Armenian Bloggers Confirm Top Websites Blocked in Iran

On: June 17, 2009
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About Marijn de Vries Hoogerwerff
Marijn de Vries Hoogerwerff is a New Media theorist, Web researcher and Internet entrepreneur. In 1999 he started working as IT professional at the broadband Internet Service Provider @home (a franchise of the ISP and search engine company Excite@Home). After working here for over eight years he decided to pursue a study in New Media at the University of Amsterdam. During this study he has been an active member of the Digital Methods Initiative (DMI) research group, working together in a strong team of designers, programmers and theorists to develop new Web-specific methods and tools for doing online research and has written in depth about Internet censorship research, code consciousness and cyber-cosmopolitanism. Next to several stand-alone projects he also started up CYBERLIFE, focusing on building Web-applications, sites and tools, Web hosting and doing Web research. After receiving his Master degree in New Media he continued his contributions to the DMI, has helped organize the Society of the Query conference for the Institute of Network Cultures and has been a thesis supervisor at the University of Applied Sciences (HvA) for Interactive Media. His current company, nochii BV, focusses on utilizing theoretical knowledge and practical experience to help companies get a better understanding about the Web, their network and the space they occupy and its relation to the offline. He holds the strong believe that the Web, both as infrastructure and as concept, can aid in dealing with the increasing complexity of the world (both online as offline) and the relating problematics.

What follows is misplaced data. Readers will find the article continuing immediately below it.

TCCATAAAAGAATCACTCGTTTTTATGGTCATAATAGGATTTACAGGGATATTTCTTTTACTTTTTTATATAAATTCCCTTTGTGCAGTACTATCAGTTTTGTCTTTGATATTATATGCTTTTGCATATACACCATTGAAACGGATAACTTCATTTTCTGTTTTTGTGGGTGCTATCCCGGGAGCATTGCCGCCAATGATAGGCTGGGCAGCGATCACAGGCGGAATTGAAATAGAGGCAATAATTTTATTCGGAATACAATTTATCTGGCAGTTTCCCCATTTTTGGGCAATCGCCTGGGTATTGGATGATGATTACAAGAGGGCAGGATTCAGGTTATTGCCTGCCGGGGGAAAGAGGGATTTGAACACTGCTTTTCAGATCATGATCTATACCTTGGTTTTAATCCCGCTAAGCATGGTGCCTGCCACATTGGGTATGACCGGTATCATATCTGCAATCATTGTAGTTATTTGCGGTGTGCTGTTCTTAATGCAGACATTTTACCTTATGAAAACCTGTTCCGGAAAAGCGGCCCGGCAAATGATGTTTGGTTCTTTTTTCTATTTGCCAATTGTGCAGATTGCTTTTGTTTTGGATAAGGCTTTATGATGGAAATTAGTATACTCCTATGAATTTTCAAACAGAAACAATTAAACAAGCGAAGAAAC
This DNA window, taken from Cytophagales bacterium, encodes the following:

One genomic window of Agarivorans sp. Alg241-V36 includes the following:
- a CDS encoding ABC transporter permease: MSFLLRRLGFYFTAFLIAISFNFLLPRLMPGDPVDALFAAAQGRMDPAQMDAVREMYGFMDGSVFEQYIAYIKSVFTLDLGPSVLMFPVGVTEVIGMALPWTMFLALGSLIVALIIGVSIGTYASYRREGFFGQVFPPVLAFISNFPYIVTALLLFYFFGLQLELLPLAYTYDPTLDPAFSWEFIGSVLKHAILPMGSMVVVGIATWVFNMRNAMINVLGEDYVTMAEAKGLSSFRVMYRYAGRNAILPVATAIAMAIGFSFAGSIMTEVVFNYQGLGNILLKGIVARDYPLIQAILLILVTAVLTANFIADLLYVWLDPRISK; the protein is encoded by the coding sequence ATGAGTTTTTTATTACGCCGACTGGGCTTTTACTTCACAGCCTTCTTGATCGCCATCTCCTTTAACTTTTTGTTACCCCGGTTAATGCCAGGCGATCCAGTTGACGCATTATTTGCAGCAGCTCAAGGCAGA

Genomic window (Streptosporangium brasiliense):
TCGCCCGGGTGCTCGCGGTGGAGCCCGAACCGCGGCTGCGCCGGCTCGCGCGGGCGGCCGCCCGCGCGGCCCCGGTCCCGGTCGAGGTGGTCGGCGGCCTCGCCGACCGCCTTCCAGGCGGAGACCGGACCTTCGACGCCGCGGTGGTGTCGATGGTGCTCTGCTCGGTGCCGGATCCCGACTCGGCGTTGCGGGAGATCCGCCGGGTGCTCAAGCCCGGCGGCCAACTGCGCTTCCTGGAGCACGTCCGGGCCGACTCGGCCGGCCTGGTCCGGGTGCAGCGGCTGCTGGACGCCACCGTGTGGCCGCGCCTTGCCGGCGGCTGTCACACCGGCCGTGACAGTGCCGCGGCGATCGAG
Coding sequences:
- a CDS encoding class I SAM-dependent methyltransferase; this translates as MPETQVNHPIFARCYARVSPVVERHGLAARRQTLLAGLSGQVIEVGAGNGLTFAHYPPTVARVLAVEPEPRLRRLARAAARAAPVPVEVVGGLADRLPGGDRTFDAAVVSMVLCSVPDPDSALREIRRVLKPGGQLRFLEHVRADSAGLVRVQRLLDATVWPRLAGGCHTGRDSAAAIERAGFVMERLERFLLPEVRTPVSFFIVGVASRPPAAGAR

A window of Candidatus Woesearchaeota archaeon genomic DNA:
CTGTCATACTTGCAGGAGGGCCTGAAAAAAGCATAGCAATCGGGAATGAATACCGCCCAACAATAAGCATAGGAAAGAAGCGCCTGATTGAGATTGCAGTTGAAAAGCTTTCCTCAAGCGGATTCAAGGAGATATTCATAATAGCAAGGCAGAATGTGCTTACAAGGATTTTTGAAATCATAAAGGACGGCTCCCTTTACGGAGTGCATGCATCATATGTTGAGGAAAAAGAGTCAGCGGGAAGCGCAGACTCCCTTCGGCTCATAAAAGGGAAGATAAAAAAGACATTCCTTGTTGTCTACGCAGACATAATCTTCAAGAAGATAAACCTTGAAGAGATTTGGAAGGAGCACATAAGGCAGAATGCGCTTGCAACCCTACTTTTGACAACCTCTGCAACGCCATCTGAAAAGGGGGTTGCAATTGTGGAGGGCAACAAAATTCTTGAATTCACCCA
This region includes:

During the Internet training workshop held at the Caucasus Institute, Yerevan, led by Prof. Richard Rogers of the University of Amsterdam, sites such as Facebook, YouTube, Cloob, MySpace, Twitter and the BBC were are confirmed to be blocked in Iran today. They report that:

It appears that the entire sites are inaccessible, according to research carried out at the Caucasus Institute in Yerevan, Armenia, a country bordering Iran. Researchers used a series of proxy servers, located in Iran, and tried to access a series of popular Websites. They took screenshots of the blocked sites as evidence, showing a message from the Iranian state censor, with the reply email address,* The sites appear to be blocked in their entirety, as not only sensitive pages (the BBC’s Perian-language page) but also the homepages are blocked., an alternative to Facebook, and TinyPic, the video-uploading alternative to YouTube, are also blocked. Other election-related sites in Iran are down, too, owing to apparent denial of service attacks as opposed to state Internet censorship. The winner of the disputed Iranian presidential elections on 12 June, President Mahmoud Ahmadinejad, has seen his blog ( overloaded.

The research was carried out by Sergey Gagloyev, Asya Umarova, Lusine Manukyan, Arshaluis Mghdesyan, Aida Mirmaksumova, Akhmed Istamilov, Norayr Iskandaryan, Gor Mislyaev, Garen Atoyan and Luiza Galanteryan.

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